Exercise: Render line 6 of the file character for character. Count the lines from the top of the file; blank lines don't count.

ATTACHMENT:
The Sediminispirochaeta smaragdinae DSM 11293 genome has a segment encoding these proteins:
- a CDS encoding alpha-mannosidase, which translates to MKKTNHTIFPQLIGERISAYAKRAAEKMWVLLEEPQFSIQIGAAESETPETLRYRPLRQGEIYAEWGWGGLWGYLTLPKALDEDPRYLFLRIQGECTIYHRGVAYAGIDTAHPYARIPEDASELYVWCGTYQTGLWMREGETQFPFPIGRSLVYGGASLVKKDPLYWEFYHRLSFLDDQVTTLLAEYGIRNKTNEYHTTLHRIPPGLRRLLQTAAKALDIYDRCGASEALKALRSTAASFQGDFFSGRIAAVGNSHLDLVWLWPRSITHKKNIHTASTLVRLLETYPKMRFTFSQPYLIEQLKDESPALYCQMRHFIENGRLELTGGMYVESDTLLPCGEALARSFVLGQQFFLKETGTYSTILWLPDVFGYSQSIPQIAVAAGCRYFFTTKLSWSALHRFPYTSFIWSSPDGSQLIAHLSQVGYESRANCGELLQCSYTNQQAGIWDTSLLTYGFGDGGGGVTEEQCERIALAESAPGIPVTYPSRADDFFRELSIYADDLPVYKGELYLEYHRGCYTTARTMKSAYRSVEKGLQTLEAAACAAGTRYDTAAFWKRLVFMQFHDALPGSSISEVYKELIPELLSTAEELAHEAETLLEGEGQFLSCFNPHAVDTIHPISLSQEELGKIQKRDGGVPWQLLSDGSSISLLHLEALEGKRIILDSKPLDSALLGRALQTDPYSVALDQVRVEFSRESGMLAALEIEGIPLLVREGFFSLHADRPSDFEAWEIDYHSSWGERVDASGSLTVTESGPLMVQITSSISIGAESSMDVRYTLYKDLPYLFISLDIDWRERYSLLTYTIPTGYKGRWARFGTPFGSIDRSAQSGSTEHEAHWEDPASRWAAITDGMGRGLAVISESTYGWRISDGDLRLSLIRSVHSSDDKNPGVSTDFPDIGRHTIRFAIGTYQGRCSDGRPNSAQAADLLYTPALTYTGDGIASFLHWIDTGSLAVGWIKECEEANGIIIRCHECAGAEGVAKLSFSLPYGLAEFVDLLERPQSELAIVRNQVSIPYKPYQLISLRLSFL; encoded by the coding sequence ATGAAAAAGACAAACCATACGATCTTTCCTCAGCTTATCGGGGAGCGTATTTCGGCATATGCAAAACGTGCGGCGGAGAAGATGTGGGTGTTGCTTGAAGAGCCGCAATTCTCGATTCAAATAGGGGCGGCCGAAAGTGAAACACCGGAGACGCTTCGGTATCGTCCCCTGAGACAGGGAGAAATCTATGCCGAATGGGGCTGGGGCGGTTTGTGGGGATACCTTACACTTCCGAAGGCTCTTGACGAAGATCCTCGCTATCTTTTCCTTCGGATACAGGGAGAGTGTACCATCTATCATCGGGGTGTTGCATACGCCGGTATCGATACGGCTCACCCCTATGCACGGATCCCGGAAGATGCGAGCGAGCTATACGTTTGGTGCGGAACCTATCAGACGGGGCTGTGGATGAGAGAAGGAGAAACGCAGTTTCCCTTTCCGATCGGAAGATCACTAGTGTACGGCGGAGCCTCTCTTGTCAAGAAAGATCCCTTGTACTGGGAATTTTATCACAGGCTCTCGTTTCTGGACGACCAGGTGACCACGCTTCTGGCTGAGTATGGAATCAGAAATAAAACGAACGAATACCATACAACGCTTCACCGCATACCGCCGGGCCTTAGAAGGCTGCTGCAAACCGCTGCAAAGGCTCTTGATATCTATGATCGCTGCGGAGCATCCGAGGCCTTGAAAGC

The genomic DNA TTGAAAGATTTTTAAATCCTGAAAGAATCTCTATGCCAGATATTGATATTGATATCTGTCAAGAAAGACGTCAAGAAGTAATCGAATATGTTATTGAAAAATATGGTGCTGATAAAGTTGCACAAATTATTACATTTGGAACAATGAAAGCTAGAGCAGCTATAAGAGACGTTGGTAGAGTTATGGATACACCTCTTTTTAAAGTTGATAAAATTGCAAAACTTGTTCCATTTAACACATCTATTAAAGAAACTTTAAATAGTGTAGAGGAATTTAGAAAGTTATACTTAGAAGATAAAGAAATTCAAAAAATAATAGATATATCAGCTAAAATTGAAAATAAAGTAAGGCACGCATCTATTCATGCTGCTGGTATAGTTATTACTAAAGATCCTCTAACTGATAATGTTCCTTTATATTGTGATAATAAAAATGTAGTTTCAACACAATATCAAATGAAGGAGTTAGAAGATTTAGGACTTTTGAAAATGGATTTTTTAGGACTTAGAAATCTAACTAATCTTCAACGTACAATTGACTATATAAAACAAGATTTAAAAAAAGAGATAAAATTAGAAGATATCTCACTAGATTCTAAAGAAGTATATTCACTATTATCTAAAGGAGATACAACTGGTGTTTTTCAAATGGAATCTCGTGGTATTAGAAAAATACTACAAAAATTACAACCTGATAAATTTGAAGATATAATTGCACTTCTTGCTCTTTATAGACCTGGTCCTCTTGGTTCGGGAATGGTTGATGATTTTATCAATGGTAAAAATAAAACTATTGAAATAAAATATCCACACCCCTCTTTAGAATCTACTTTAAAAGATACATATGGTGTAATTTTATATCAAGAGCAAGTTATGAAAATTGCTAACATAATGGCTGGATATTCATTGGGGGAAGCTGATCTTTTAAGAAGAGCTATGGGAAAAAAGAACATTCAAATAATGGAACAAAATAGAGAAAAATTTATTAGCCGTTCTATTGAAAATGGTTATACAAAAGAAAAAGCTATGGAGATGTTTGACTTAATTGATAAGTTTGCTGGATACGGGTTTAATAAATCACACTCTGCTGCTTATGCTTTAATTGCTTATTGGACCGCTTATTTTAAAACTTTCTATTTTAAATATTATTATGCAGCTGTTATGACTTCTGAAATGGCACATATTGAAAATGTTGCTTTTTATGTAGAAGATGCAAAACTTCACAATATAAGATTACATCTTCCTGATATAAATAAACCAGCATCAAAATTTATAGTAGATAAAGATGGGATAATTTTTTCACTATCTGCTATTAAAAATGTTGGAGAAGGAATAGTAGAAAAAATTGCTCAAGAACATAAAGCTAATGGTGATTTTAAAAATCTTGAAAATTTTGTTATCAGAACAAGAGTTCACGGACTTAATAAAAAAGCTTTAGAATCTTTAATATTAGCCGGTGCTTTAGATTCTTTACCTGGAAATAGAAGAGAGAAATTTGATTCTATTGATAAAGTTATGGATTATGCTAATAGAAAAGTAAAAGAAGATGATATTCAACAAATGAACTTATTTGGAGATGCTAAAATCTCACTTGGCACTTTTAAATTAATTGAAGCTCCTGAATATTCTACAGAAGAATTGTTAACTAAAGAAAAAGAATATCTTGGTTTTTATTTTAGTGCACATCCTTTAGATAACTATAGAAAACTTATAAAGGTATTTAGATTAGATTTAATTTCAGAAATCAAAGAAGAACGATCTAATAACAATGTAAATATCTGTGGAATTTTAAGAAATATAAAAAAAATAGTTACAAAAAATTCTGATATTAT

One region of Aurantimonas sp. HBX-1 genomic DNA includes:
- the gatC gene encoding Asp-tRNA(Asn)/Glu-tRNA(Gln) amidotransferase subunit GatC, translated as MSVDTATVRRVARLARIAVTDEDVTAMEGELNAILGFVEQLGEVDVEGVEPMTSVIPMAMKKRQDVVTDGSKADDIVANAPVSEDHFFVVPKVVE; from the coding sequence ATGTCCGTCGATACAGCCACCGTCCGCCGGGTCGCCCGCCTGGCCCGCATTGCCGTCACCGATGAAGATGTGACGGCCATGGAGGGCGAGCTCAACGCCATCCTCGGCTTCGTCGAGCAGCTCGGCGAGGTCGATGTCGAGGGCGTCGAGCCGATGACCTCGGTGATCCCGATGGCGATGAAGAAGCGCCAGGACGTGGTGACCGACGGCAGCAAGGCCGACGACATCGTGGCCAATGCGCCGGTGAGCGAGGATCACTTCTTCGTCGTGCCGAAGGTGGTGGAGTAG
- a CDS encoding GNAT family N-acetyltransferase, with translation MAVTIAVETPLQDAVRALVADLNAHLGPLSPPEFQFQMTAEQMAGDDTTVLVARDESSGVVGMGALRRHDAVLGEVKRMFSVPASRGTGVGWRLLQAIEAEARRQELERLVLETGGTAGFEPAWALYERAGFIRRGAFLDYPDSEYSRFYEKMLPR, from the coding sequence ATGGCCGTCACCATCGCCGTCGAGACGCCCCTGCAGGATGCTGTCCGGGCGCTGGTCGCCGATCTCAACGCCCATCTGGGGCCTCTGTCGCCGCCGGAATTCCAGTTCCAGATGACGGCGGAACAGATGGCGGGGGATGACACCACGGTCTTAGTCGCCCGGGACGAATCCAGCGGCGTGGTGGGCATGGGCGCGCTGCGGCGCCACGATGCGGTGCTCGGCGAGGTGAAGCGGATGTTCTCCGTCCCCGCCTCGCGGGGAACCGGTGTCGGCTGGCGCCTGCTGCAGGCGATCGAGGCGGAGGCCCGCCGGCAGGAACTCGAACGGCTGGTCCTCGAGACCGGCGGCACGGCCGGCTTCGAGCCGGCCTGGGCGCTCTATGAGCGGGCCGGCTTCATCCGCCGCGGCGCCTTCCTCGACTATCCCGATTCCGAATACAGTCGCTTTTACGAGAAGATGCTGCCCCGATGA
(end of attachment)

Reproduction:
- a CDS encoding GNAT family N-acetyltransferase, with translation MAVTIAVETPLQDAVRALVADLNAHLGPLSPPEFQFQMTAEQMAGDDTTVLVARDESSGVVGMGALRRHDAVLGEVKRMFSVPASRGTGVGWRLLQAIEAEARRQELERLVLETGGTAGFEPAWALYERAGFIRRGAFLDYPDSEYSRFYEKMLPR, from the coding sequence ATGGCCGTCACCATCGCCGTCGAGACGCCCCTGCAGGATGCTGTCCGGGCGCTGGTCGCCGATCTCAACGCCCATCTGGGGCCTCTGTCGCCGCCGGAATTCCAGTTCCAGATGACGGCGGAACAGATGGCGGGGGATGACACCACGGTCTTAGTCGCCCGGGACGAATCCAGCGGCGTGGTGGGCATGGGCGCGCTGCGGCGCCACGATGCGGTGCTCGGCGAGGTGAAGCGGATGTTCTCCGTCCCCGCCTCGCGGGGAACCGGTGTCGGCTGGCGCCTGCTGCAGGCGATCGAGGCGGAGGCCCGCCGGCAGGAACTCGAACGGCTGGTCCTCGAGACCGGCGGCACGGCCGGCTTCGAGCCGGCCTGGGCGCTCTATGAGCGGGCCGGCTTCATCCGCCGCGGCGCCTTCCTCGACTATCCCGATTCCGAATACAGTCGCTTTTACGAGAAGATGCTGCCCCGATGA